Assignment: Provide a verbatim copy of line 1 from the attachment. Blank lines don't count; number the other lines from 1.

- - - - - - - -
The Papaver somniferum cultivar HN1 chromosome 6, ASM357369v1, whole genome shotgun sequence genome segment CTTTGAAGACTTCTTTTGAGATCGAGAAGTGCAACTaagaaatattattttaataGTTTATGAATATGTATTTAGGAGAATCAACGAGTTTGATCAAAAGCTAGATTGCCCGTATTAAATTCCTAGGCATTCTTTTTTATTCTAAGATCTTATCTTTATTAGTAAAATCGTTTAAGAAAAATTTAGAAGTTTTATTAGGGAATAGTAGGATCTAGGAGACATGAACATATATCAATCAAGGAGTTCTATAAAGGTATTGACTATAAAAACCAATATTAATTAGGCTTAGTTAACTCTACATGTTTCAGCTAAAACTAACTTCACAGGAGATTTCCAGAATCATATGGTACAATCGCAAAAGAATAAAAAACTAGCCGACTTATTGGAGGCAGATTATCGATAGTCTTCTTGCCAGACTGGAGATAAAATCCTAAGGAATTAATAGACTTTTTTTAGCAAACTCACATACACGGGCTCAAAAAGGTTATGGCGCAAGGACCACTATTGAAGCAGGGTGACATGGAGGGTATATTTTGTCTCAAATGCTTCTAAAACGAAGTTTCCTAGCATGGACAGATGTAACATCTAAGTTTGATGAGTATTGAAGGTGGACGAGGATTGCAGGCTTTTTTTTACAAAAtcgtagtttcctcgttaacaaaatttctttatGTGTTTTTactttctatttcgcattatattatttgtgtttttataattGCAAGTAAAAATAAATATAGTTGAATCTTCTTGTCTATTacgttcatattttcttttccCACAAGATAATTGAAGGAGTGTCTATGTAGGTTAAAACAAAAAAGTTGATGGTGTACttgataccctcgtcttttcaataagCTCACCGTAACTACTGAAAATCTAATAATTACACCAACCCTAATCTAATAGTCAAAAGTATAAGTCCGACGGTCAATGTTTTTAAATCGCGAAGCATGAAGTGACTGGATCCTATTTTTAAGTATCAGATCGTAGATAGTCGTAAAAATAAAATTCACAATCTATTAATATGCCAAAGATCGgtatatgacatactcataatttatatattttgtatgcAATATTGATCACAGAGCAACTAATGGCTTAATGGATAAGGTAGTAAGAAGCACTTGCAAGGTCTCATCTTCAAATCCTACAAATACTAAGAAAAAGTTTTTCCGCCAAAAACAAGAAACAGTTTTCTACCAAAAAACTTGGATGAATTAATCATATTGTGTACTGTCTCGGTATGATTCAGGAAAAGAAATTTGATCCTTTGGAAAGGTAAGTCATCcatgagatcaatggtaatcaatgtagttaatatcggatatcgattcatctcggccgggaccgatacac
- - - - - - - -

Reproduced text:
The Papaver somniferum cultivar HN1 chromosome 6, ASM357369v1, whole genome shotgun sequence genome segment CTTTGAAGACTTCTTTTGAGATCGAGAAGTGCAACTaagaaatattattttaataGTTTATGAATATGTATTTAGGAGAATCAACGAGTTTGATCAAAAGCTAGATTGCCCGTATTAAATTCCTAGGCATTCTTTTTTATTCTAAGATCTTATCTTTATTAGTAAAATCGTTTAAGAAAAATTTAGAAGTTTTATTAGGGAATAGTAGGATCTAGGAGACATGAACATATATCAATCAAGGAGTTCTATAAAGGTATTGACTATAAAAACCAATATTAATTAGGCTTAGTTAACTCTACATGTTTCAGCTAAAACTAACTTCACAGGAGATTTCCAGAATCATATGGTACAATCGCAAAAGAATAAAAAACTAGCCGACTTATTGGAGGCAGATTATCGATAGTCTTCTTGCCAGACTGGAGATAAAATCCTAAGGAATTAATAGACTTTTTTTAGCAAACTCACATACACGGGCTCAAAAAGGTTATGGCGCAAGGACCACTATTGAAGCAGGGTGACATGGAGGGTATATTTTGTCTCAAATGCTTCTAAAACGAAGTTTCCTAGCATGGACAGATGTAACATCTAAGTTTGATGAGTATTGAAGGTGGACGAGGATTGCAGGCTTTTTTTTACAAAAtcgtagtttcctcgttaacaaaatttctttatGTGTTTTTactttctatttcgcattatattatttgtgtttttataattGCAAGTAAAAATAAATATAGTTGAATCTTCTTGTCTATTacgttcatattttcttttccCACAAGATAATTGAAGGAGTGTCTATGTAGGTTAAAACAAAAAAGTTGATGGTGTACttgataccctcgtcttttcaataagCTCACCGTAACTACTGAAAATCTAATAATTACACCAACCCTAATCTAATAGTCAAAAGTATAAGTCCGACGGTCAATGTTTTTAAATCGCGAAGCATGAAGTGACTGGATCCTATTTTTAAGTATCAGATCGTAGATAGTCGTAAAAATAAAATTCACAATCTATTAATATGCCAAAGATCGgtatatgacatactcataatttatatattttgtatgcAATATTGATCACAGAGCAACTAATGGCTTAATGGATAAGGTAGTAAGAAGCACTTGCAAGGTCTCATCTTCAAATCCTACAAATACTAAGAAAAAGTTTTTCCGCCAAAAACAAGAAACAGTTTTCTACCAAAAAACTTGGATGAATTAATCATATTGTGTACTGTCTCGGTATGATTCAGGAAAAGAAATTTGATCCTTTGGAAAGGTAAGTCATCcatgagatcaatggtaatcaatgtagttaatatcggatatcgattcatctcggccgggaccgatacac